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Weekly News Digest

December 26, 2000 — In addition to this week's NewsBreak(s), the editors have compiled the Weekly News Digest, featuring stories from the week just past that you should know about. Watch for additional coverage to appear in the next print issue of Information Today.

CLICK HERE to view all of this week's Weekly News Digest items.

Internet Filtering Bill Passes Congress

A new federal law that mandates Internet filtering was passed on December 15 by Congress and is expected to be signed into law by President Clinton. The Children's Internet Protection Act (which was a rider attached to an appropriations bill) mandates that any school or library that refuses to install Internet filtering software on its computers will lose federal funds for technology upgrades. The Communications Decency Act, an earlier law that restricted Internet-based content, had been struck down by the U.S. Supreme Court as unconstitutional.

The American Library Association's Washington Office (http://www.ala.org/washoff) had urged librarians to oppose the bill, stating that, "Federal filtering mandates are not the answer to the very complex question of objectionable Internet material." The American Civil Liberties Union (http://www.aclu.org) has said it will challenge the new law. The American Center for Law and Justice (http://www.aclj.org), a public-interest law firm, has said that it will offer to defend it.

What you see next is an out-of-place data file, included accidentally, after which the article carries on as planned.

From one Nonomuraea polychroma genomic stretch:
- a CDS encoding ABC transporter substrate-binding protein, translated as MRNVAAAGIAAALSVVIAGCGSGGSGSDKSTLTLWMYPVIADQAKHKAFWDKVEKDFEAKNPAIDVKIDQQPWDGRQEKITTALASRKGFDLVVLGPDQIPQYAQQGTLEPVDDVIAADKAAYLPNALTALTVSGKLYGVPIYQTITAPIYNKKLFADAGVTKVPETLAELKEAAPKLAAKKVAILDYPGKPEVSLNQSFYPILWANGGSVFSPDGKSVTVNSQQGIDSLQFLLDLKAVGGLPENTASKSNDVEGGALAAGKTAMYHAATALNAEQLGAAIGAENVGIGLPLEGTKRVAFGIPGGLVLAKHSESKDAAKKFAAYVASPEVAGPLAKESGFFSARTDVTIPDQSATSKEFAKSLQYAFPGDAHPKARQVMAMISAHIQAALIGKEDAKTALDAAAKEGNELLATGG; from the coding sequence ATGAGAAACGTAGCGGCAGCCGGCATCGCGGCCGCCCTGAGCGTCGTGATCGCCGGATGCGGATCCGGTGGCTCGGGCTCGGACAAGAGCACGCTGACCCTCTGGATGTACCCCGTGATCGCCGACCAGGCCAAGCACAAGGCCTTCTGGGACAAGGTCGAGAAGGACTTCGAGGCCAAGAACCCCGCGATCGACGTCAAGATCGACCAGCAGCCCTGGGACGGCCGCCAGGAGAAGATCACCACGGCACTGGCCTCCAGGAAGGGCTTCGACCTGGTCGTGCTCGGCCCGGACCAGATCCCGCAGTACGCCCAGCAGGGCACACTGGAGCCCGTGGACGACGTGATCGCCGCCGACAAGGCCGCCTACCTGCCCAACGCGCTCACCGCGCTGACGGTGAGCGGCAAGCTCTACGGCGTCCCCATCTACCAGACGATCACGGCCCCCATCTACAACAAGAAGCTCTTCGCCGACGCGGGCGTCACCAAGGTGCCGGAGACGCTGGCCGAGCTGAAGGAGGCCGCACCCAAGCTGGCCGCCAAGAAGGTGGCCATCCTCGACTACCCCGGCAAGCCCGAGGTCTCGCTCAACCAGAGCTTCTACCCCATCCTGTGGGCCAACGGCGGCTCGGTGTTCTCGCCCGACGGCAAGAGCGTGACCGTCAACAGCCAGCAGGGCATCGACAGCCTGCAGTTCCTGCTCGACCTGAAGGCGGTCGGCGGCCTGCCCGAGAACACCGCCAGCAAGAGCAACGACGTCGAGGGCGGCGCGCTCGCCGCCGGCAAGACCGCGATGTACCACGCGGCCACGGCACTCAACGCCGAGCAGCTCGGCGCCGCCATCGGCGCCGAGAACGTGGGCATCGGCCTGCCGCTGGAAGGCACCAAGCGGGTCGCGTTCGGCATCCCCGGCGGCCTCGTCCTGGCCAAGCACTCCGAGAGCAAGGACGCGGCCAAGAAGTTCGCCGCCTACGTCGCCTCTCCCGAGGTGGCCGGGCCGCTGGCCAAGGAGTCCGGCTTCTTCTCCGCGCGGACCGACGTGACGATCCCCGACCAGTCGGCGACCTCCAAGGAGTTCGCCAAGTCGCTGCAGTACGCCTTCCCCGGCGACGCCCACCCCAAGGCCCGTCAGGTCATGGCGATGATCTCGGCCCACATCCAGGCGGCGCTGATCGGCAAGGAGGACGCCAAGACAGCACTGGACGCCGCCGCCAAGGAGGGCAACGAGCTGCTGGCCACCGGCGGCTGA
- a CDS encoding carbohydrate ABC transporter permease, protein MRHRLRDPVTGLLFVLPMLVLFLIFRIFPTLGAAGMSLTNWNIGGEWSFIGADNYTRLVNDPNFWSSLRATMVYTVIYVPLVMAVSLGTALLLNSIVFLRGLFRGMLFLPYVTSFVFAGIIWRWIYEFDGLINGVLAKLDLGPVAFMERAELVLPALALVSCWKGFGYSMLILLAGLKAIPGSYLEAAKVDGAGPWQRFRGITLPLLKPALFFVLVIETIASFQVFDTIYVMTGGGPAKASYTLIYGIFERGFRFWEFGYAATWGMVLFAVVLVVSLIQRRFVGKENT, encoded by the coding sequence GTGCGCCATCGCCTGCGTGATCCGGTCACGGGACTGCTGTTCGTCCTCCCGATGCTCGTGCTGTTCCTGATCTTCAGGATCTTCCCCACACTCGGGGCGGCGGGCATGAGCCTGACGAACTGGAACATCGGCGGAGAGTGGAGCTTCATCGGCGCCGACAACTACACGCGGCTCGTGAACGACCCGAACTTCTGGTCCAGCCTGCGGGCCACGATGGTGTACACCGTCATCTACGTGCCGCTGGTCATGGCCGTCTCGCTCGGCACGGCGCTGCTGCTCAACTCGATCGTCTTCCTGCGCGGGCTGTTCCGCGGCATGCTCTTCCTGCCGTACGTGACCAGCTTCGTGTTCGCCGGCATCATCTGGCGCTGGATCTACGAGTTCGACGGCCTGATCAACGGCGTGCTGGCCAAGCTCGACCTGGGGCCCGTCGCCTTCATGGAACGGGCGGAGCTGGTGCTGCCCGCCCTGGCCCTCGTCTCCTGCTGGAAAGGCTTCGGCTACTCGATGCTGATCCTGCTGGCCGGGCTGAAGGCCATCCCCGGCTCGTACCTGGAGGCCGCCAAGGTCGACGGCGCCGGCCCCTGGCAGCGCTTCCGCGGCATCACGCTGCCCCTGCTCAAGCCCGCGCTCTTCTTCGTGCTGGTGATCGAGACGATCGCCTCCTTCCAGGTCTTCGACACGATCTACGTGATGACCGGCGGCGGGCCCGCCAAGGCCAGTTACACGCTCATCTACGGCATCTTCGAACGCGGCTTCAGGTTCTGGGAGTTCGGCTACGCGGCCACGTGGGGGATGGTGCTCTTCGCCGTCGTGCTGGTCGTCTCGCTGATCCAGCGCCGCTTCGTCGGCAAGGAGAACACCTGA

David Bender, executive director of the Special Libraries Association (SLA; http://www.sla.org), said: "SLA has always believed that information professionals and those who manage libraries are best suited to make critical decisions regarding the filtering of information to users. We maintain that outlook despite the U.S. Congress' decision to tie universal service discounts to the implementation of filtering policies. Information professionals across the U.S. will no doubt respect federal law but continue to negotiate for local control."

Sources: American Library Association, American Civil Liberties Union, American Center for Law and Justice, Special Libraries Association



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